By itself, the TPR2A–TPR2B domains of Hop are unable to facilitate the activation of Hsp90 clients in vivo despite the fact that this portion of Hop retains the full inhibitory capacity for the ATPase activity of Hsp90 [49]. For functionality it needs DP2. The TPR2A–TPR2B–DP2 portion of Hop is the minimally required functional module to recapitulate most of the in vivo activities of full-length Hop for Hsp90 client protein folding and maturation [49]. Remarkably, the TPR1 domain of Hop was proposed to be dispensable for Hsp90-client protein folding [49]. This is further supported by the fact that the Caenorhabditis elegans Hop ortholog lacks a TPR1 domain and yet is fully functional [92,93,94]. In contrast to the inhibitory effect of Hop on the ATPase activity of Hsp90, Sti1 binding enhances the ATPase activity of Hsp70, thereby promoting the activity of Hsp70 in yeast [95]. Human Hop is unable to activate the ATPase of human Hsp70 since its basal ATPase activity is higher to begin with [95]. A genetic analysis of the determinants of Sti1-dependence of Hsp90 in budding yeast yielded a wealth of Hsp90 point mutants [96]. Overall, the results are also consistent with Sti1 promoting the recruitment of client-loaded Hsp70 and client transfer through a conformational change of Hsp90 favoring its N-terminal closure [96].

Little is known about the relevance of posttranslational modifications of Hop for Hsp70–Hsp90 functions. A study regarding a few phosphorylation sites of human and yeast Hop revealed that, in general, phosphorylation of Hop is counterproductive for the Hsp70–Hsp90-driven client protein folding and maturation processes [97, 98] ( Further studies are warranted to clarify additional functional modifications of Hop, the upstream regulators, and their relevance for cellular physiology and disease pathology.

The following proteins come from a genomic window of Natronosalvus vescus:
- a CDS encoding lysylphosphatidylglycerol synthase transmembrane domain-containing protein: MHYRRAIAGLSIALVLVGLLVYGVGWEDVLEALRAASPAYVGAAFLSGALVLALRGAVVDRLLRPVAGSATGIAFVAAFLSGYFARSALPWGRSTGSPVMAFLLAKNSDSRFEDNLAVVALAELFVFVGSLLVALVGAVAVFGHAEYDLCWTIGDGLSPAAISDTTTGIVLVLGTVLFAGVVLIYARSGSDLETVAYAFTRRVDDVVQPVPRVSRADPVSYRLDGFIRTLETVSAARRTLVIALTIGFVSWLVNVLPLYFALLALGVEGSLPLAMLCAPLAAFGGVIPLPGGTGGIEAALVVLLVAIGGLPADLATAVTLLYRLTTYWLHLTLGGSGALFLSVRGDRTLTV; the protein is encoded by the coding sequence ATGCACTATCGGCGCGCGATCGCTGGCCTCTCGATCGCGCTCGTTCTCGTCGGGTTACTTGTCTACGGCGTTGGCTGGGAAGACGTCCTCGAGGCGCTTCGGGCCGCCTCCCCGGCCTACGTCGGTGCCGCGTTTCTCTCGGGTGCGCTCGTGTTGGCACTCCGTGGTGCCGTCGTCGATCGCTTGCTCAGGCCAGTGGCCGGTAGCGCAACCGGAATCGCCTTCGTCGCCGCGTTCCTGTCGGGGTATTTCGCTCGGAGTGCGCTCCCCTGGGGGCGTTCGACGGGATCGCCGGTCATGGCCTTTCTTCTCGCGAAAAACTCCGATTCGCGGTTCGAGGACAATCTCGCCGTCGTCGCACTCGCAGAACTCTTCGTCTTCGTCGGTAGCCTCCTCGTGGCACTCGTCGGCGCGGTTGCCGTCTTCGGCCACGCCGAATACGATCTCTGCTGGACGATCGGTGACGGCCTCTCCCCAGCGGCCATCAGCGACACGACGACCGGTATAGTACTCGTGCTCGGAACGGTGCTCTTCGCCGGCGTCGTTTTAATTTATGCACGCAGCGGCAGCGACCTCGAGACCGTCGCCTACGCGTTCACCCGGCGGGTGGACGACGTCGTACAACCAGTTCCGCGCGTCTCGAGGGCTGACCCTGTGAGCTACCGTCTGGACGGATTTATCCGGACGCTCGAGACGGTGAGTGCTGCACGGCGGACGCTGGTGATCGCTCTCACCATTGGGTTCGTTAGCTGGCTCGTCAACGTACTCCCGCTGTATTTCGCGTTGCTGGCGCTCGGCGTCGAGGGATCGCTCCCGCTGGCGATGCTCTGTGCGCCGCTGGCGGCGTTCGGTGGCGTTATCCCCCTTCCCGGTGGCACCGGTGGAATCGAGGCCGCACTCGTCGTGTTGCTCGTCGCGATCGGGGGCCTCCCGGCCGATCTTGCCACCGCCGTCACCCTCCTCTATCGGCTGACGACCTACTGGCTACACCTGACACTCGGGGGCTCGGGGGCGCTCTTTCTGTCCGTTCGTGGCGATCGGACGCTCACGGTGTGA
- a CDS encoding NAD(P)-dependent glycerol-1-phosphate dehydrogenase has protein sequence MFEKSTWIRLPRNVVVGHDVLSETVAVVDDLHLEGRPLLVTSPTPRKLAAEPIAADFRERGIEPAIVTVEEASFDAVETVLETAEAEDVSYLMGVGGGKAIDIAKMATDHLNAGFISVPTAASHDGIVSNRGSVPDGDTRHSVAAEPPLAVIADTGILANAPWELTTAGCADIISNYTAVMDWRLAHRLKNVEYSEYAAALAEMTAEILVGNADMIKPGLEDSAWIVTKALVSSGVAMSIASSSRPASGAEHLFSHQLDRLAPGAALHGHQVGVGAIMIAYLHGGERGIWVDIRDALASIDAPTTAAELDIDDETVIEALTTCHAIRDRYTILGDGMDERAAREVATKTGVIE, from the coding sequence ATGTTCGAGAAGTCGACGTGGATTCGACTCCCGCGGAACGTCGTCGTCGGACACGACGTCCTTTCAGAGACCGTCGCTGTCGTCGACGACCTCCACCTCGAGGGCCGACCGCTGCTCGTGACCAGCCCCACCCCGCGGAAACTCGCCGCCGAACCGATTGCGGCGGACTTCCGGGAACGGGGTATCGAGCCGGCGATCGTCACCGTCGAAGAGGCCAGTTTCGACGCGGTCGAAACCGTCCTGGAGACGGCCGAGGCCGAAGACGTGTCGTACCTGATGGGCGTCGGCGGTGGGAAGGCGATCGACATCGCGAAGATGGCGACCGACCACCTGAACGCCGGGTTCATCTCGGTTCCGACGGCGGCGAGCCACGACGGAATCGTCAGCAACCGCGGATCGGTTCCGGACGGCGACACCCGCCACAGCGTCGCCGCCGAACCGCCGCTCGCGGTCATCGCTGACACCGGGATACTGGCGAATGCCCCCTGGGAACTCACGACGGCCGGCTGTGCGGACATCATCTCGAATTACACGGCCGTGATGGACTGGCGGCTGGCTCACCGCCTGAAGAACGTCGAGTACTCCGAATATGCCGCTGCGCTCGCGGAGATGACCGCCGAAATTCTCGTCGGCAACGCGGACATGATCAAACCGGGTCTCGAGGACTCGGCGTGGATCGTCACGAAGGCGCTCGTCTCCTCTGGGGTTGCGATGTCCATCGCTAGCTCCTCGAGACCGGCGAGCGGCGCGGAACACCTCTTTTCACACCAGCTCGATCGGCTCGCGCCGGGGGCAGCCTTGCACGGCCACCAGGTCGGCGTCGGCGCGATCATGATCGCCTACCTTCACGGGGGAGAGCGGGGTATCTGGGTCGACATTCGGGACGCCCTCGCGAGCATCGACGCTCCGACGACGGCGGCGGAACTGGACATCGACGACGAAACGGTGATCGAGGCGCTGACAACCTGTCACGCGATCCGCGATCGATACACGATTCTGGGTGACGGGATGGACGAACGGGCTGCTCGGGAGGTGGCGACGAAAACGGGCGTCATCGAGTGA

One interesting question is whether Hop by itself can act as a molecular chaperone. Efficient conversion of chemical energy into mechanical energy was thought to be the prerequisite for a protein to be a molecular chaperone. Recently, this idea has been experimentally proven for the Hsp70 chaperone system [99]. Although Hop was reported to bind ATP and to have a slow ATPase activity [100], Hop is unable to fold substrates by itself [52, 101]. Therefore, since Hop fails to fulfill the criteria for being a molecular chaperone, it must be considered a co-chaperone of the Hsp70–Hsp90 chaperone system.

Hsp70-Hop-Hsp90 ternary complex versus Hsp70–Hsp90 binary complex

Hop appeared during the evolution of eukaryotic organisms [17, 102] whereas no Hop-like protein has been discovered in bacteria. Bacterial Hsp70 (DnaK) and Hsp90 (HtpG) must, therefore, be able to interact directly during substrate transfer [103,104,105,106,107]. The Escherichia coli (E. coli) Hsp70–Hsp90 binary complex is further stabilized by the interaction with both clients and a DnaJ protein, the bacterial JDP [104]. Mutating surface residues that are essential for the direct interaction between E. coli Hsp70 and Hsp90 impair binary complex formation and prevent substrate protein folding [104]. A recent computational model places the client proteins bound to the SBD of bacterial Hsp70 in the proximity of the client-binding site of bacterial Hsp90, which may facilitate substrate transfer from Hsp70 to Hsp90 [105]. The direct interaction of these bacterial molecular chaperones mutually and synergistically enhances their ATPase activity in the presence of substrate proteins [104,105,106].